Two new Asian restaurants have just opened in London.
One is the multimillion-pound Sexy Fish, with its celebrity guests, Damien Hirst artworks, its £110 ($170) seafood tower, its jaw-droppingly expensive wines and its camp, over-the-top Shanghai-meets-Vegas interior.
The other is the best new London restaurant of 2015.
Hoppers is a cramped little Soho café serving Sri Lankan street food, with a menu where dishes start at £3. The prices ascend only to £17.50, for a spit-roasted chicken that is the best bird I have tasted this year. The wine choice is of one white or one red, available in half bottles at £14 each.
This might sound an unlikely destination if you don't know the people behind it. JKS Restaurants are the siblings who created Gymkhana, the U.K.'s best restaurant of 2014, and exciting establishments such as Bubbledogs and Bao. (Bao, a café serving Taiwanese buns, is another contender for my best of 2015.)
At the heart of the menu at Hoppers are two simple options: the hopper is a bowl-shaped pancake made with fermented rice batter and coconut milk; the dosa is a crepe prepared with fermented batter of ground rice and lentil. These are well made, with the light crispness of the dosa particularly noticeable.
You might buy them on the roadside in Tamil Nadu or Sri Lanka. It's the accompanying curries that pack a punch, without being reliant on a chili hit. Yes, they may have you sweating (the spicing certainly isn't timid) but it's the balance and depth of flavor that resonates. It's fine dining, on a budget.
Dishes available with the hoppers and dosas include the remarkable black pork kari, made to a family recipe from Colombo. This is pork belly cooked with Sri Lankan roasted curry powder, pandan leaf and lemon grass. It's finished with kalu pol — blackened coconut and rice powder — which gives it the colour.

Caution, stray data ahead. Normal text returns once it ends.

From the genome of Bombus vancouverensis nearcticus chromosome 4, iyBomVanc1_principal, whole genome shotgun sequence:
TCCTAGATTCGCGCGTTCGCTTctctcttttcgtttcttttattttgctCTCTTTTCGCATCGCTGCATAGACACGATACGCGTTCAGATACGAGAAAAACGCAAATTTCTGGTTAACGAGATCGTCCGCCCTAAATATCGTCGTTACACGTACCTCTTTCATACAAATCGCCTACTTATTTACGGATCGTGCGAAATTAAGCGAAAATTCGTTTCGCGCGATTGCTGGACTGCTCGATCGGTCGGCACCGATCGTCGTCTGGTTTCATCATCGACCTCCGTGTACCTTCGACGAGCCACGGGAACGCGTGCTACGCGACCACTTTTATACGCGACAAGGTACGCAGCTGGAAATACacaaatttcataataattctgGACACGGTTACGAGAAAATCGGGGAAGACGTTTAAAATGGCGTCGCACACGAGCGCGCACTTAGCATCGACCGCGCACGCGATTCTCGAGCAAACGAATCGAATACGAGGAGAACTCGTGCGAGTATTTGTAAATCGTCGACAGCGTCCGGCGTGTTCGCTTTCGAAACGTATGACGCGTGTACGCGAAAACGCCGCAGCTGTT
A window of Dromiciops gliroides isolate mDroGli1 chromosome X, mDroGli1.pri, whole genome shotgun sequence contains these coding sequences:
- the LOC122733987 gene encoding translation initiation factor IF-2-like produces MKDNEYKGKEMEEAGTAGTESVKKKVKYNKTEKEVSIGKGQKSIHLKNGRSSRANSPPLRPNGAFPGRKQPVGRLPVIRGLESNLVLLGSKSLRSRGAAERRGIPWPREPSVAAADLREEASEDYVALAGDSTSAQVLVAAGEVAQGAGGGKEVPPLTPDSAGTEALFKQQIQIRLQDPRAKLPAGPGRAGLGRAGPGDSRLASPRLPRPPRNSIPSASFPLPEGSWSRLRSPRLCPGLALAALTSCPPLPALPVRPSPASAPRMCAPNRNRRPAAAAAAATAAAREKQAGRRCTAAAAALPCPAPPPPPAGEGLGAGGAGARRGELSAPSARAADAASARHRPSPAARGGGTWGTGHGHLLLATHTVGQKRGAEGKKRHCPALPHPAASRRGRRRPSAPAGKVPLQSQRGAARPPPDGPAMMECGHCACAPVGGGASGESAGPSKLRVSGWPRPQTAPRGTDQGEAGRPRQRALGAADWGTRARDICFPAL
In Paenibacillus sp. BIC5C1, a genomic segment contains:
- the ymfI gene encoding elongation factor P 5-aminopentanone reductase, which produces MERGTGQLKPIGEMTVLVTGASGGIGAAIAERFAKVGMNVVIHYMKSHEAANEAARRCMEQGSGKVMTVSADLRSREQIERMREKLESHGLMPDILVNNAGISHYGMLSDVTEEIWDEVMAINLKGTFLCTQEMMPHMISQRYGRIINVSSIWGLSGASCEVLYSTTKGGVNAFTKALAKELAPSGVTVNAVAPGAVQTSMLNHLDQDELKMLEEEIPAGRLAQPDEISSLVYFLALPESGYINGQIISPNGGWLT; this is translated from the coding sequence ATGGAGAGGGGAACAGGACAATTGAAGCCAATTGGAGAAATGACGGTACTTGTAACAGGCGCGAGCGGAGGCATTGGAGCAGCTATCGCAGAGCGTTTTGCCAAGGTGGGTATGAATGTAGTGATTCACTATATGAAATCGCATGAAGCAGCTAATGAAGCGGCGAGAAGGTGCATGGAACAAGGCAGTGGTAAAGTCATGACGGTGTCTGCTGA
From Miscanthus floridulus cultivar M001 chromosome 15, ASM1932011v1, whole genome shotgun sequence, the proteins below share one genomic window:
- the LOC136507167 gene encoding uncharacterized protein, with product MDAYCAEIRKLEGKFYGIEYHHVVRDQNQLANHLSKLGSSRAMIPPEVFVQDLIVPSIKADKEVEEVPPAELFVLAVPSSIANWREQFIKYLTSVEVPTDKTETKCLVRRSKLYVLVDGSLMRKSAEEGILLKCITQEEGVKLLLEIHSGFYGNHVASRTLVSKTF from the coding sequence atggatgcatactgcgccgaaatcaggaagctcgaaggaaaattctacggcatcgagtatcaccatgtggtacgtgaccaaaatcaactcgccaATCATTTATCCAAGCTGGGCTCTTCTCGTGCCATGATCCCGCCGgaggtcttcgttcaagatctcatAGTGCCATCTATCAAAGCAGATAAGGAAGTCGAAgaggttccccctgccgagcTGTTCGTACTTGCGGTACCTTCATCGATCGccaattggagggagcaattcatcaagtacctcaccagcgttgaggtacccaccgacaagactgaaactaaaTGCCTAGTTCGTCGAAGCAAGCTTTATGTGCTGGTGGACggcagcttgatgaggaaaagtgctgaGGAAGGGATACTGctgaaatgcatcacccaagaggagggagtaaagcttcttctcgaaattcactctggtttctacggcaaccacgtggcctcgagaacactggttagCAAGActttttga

The price? £5.50. The lamb, fish and guinea fowl karis cost the same, while red pumpkin is £4. The hoppers and dosas are £3 apiece and if you fancy yogurt on the side, that's 1 pound, the same cost as a chutney selection.
Other menu options include Ceylonese spit chicken. The baby bird is marinated in fennel, cumin, coriander seed, ginger, garlic and chili then cooked on a Rotisol rotisserie. The flesh is soft and the skin is crisp. If you are the kind of person who doesn't order chicken in restaurants, think again.
All this praise, and I haven't even got to one of my favorite dishes – lamb kothu roti. Chef and co-owner Karam Sethi says it is made from chopped roti with carrot, hispi cabbage, shallots and spring onion, with lamb neck curry, a red chili paste and a salna sauce made with roasted spices, lamb bones and coconut. It's like the best kebab you ever tasted.
Hoppers might not be for you, of course. You're almost certainly going to have to queue on the street for a table. (I keep meeting people who say they won't queue for a restaurant, which is good news because the line is long enough already.) Once inside, you are likely to be squeezed in with your neighbors. This makes for a social buzz but not for a quiet date or a business lunch.
I love the attention to detail at Hoppers: in the food, the decor, the music and the artworks. OK, they are not Damien Hirst (of whom I am a fan) but they are colorful and vibrant.
It may appear daft to compare restaurants that are so different as Hoppers and Sexy Fish.
But every meal out involves a choice. I choose Hoppers.
Richard Vines is the chief food critic for Bloomberg. Follow him on Twitter @richardvines